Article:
Air Date

March 28, 2023

Featured Guest

Dr. Anita Everett
Director, Center for Mental Health Services Substance Abuse and Mental Health Services Administration


Marc DeCourcey
Senior Vice President, U.S. Chamber of Commerce Foundation


Certified Community Behavioral Health Clinics (CCBHCs) provide comprehensive behavioral health care to those with mental health issues or concerns. These clinics are required to serve any patient requesting assistance, regardless of their age, location, or ability to pay. 

At a U.S. Chamber of Commerce event focused on mental health, Dr. Anita Everett, Director of the Center for Mental Health Services (CMHS) and Substance Abuse and Mental Health Services Administration (SAMHSA), spoke about the future of CCBHCs and their impact on the country’s mental health services.

The CCBHC Model Aims to Address Mental Health Treatment Accessibility Issues

According to Everett, 2023 marks 60 years since the original passage of the Community Mental Health Center Services Act in 1963 by President John F. Kennedy.

“It was one of the last things that he signed before his assassination; it was part of a whole new vision that had many aspects to it, including the moonshot,” she said. “And one of those was, of course, a life in the community for individuals who may have otherwise been institutionalized.”

However, since then, the mental health system has received mass criticism for not providing equal access to care.

“In my mind, the CCBHC model, which we're now working with and proposing, is really a full-on answer and the best shot we've had really in 60 years,” Everett said. “[A CCBHC] moves away from the idea that if you live here, you can't have that kind of case management, or you can't really have that kind of supported housing or those kinds of services. It creates a standard expectation, no matter where you live, for those services.”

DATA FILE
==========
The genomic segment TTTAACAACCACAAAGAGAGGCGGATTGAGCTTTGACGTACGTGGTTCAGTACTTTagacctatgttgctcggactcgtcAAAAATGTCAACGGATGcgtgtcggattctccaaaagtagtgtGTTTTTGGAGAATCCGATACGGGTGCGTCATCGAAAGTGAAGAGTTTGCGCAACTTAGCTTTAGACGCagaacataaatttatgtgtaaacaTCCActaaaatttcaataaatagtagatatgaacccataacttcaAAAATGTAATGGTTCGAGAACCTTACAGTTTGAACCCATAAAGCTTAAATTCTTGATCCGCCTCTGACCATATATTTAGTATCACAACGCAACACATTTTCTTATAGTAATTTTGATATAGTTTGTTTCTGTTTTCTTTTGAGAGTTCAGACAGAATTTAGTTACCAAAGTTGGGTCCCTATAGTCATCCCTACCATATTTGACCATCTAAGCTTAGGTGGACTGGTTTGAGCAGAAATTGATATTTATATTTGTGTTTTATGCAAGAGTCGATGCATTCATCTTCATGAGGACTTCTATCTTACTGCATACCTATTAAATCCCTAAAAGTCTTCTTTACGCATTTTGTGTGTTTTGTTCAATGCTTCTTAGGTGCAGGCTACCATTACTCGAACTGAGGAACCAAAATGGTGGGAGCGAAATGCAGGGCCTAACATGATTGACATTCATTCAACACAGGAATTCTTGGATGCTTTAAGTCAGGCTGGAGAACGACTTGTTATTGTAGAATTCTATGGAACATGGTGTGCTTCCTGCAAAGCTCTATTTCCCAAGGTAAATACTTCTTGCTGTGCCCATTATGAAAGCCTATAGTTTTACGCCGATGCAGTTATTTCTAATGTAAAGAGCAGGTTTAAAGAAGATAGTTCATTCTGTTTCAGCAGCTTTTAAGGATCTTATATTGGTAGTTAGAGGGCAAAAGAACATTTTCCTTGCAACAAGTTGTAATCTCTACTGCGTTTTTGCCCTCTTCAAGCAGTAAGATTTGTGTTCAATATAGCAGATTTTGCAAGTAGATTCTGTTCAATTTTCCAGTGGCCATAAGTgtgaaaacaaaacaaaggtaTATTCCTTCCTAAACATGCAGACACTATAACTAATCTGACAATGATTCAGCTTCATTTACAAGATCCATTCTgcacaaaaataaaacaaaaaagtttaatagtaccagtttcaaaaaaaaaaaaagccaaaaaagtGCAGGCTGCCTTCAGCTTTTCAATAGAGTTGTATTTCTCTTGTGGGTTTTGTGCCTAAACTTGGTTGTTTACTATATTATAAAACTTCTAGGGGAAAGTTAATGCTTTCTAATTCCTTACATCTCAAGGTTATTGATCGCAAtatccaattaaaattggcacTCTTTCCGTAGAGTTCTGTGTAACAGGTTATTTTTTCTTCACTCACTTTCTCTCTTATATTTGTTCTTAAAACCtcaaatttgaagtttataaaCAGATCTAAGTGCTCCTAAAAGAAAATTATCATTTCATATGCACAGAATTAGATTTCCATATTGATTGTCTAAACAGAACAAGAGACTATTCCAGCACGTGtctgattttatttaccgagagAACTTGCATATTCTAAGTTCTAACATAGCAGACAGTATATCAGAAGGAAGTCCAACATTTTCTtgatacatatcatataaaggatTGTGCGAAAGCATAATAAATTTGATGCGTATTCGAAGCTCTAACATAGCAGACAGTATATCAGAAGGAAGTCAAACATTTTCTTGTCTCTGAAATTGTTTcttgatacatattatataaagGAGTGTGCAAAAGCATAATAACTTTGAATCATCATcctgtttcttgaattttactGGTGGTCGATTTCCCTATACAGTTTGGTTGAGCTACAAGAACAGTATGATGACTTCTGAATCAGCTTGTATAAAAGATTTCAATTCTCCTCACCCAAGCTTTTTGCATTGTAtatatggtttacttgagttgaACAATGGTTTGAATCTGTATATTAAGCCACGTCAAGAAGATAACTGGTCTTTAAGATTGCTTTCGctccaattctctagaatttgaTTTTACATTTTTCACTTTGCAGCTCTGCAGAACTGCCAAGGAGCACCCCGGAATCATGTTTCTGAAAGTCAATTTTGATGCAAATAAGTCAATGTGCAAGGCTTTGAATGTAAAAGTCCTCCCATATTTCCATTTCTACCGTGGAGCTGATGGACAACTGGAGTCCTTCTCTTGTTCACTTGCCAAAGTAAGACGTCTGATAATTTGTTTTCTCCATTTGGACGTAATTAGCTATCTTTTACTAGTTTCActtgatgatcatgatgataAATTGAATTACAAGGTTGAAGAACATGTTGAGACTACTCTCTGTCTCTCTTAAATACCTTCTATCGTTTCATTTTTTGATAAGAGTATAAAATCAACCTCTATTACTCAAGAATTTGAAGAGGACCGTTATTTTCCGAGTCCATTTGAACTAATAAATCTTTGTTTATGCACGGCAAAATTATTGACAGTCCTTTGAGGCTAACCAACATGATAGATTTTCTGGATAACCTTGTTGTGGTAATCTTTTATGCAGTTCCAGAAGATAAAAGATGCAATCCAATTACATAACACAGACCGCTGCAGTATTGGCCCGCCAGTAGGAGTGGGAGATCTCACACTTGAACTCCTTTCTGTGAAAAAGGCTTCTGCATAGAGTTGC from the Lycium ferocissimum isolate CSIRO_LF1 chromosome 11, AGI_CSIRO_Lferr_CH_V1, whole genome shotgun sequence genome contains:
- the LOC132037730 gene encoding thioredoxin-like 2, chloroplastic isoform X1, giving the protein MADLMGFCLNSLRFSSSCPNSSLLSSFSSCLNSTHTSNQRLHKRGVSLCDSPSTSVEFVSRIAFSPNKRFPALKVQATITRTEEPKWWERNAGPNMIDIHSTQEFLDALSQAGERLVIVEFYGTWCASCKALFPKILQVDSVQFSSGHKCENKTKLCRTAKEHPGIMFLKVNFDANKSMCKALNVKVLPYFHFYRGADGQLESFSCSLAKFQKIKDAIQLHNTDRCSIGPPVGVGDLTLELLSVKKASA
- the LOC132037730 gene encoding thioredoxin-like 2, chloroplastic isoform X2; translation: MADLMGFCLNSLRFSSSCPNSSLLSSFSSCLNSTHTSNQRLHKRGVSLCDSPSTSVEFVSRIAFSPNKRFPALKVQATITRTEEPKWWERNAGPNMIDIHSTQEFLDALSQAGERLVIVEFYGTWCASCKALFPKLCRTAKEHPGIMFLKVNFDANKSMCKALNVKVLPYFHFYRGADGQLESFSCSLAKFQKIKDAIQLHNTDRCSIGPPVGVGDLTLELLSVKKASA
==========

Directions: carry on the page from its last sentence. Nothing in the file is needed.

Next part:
“It also has quality metrics that are a component of it,” she continued. “Similar to the way the community health center initiative works, CCBHCs see everyone irrespective of their ability to pay … and they also see the full age range.”

Additionally, CCBHCs offer a higher cost reimbursement than other mental health services have in the past.

“A monthly statement of the total cost to deliver care within parameters that are established is submitted, and that amount is paid for,” she explained.

CCBHCs Updated Their Existing Criteria to Better Assist the Public

According to Everett, because the original set of criteria for CCBHCs was developed nearly eight years before 2023, a few sections required updating.

“Three of the broad themes that we've updated in the criterion … include a strengthening of the language that we had about crisis systems,” she said. “So much has happened in the last little bit with regards to 988 (Suicide and Crisis Lifeline) evolving and developing … so crisis is one thing that's developed and worked out a little bit more in this new revised certification criterion.”

“We've also ramped up the substance use treatment that's required,” Everett added. “We do require medication-assisted treatment for opioid use disorder. More recently, we also included medication-assisted treatment for smoking cessation … [which] remains a very important health risk factor for many of the people that are served by our clinics.”

“The third of the three areas that are updated in the criterion includes a stronger emphasis … on underserved and underserved communities, and ensuring that the CCBHCs are full-on in their recognition of the need to make sure that they serve populations from across their entire community,” she continued.

CCBHCs Can Be a ‘Game Changer’ for Mental Health Services in the U.S.

Everett noted that, as of August 2022, 2.1 million people are served by CCBHCs. 

“Because of becoming a CCBHC and the attention that they get with regards to looking at their front door or the access points, 23% more people are able to be served on average per clinic,” she said. 

In other words, a clinic that previously was serving 100 people can now serve 123 people. Additionally, an average of 27 new staff positions per clinic are created.

“Mostly, these staff positions are at competitive salary rates, which is a … chronic problem for us who work in these types of clinics,” Everett explained. “As a result of becoming a peer support specialist, we're another component of the workforce. It's turned out to be extremely valuable.”

More data shows that “84% of CCBHCs added in peers to their existing staff as a way to … augment the recovery support needs of staff,” she noted. "I think of [CCBHCs] as very much a game changer for mental health services."